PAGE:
Sep. 19—Whitfield County Tax Commissioner Danny Sane said earlier this year he had to deliver some bad news to a young man he knows who came into his office to get a tag for a used car he had just bought.
"This guy goes up into Tennessee and buys a 2015 Mustang GT, beautiful little car," said Sane. "He sees the title. He verifies the (vehicle identification number) are correct. He drives it. It drives well. So he pays $25,000 cash for the car."
"He brings it here," said Sane. "We pulled it up on our system. About a year-and-a-half ago, we joined NMVTIS (the National Motor Vehicle Title Information System). We find that this car wrecked so bad, it wasn't listed as totaled. It was listed as scrap only. But the state of Kentucky allowed them to get a clear title. The owner brought it into Tennessee and got a tag there."
Sane said Kentucky isn't part of the NMVTIS and Tennessee wasn't part of it in March when this happened.
"Tennessee is on it now," he said.
Sane said he called state of Georgia officials to see if he could help the young man but was told because the car had been listed for scrap Georgia law would not allow a tag to be issued to it.
"He ended up selling it for scrap for $15,000," Sane said. "He lost $10,000."
Sane said the owner could have tried to take it to another state and sell it.
"But he didn't do that," he said. "I was very proud of that."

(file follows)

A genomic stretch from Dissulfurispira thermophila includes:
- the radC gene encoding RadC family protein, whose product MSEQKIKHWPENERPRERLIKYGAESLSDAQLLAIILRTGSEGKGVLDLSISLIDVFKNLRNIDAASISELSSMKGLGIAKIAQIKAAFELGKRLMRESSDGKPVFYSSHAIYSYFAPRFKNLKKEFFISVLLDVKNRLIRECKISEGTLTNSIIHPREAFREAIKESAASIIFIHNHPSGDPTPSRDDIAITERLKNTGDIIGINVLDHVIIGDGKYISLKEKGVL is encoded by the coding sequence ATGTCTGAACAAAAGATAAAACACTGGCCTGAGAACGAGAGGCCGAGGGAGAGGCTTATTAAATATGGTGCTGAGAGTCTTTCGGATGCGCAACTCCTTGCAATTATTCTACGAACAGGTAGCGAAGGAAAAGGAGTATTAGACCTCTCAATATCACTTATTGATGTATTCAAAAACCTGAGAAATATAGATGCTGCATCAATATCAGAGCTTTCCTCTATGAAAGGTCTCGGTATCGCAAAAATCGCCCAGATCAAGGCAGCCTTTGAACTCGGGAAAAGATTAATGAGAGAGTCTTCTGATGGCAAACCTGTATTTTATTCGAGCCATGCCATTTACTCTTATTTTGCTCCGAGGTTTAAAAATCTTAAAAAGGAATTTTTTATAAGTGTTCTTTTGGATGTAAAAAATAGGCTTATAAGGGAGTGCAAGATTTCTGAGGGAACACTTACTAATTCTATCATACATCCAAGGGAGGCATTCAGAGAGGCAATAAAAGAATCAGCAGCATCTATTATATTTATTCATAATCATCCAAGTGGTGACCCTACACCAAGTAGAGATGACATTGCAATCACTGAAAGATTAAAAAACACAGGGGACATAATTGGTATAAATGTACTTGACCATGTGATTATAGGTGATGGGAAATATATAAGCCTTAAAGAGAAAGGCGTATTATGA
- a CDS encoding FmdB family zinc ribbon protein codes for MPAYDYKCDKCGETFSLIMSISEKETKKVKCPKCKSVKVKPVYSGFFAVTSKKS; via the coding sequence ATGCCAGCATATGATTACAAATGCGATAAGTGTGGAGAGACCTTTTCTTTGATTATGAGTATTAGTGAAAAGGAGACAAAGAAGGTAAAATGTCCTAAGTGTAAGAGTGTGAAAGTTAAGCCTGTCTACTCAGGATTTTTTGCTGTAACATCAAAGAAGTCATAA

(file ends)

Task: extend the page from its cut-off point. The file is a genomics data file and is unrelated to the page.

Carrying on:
Sane said that's just one issue that he's seen when people buy cars online. He said he has seen several instances of people being given a copy of a title rather than the title when they buy a car.
Why a copy of a title?
"Well, let's say I go buy a car from an individual and I have the title," said Sane. "I make a copy of the title. Now, I take the car and the original title and pawn it for every dime it's worth. If it's a $10,000 car, and I can get $4,000, that's what I do. Then I sell it to you for $8,700, and give you a copy of the title. and it doesn't even have my name on it. It has the original owner's name on it. So, he got $12,700 out of a $10,000 car."
And the new owner has a car with a lien on it.
Krista Smith, an acting supervisor in the tax commissioner's office, said the copies of titles that have been brought in look just like real titles.
"You can only tell by the feel," she said. "A real title feels like money. These copies feel like regular paper."
"That is a rare case," Sane said. "The more common thing is that people buy a car and they get a copy of a title. Not a title but a copy of a title."
Sane said before buying a used car people should get a Carfax vehicle history report.
"Carfax is hooked into NMVTIS, so it will show if it has been in a wreck," he said.
He said before buying any vehicle from an individual you don't know you should get a copy of their driver's license.
"If there's not a dealership or even a house you can go back to if there are any problems, pull out your phone and snap a photo of the seller's license," he said. "And if they won't let you do that, walk away."
Whitfield County Sheriff's Office Capt. Paul Woods said when making any large purchase buyers should do "due diligence."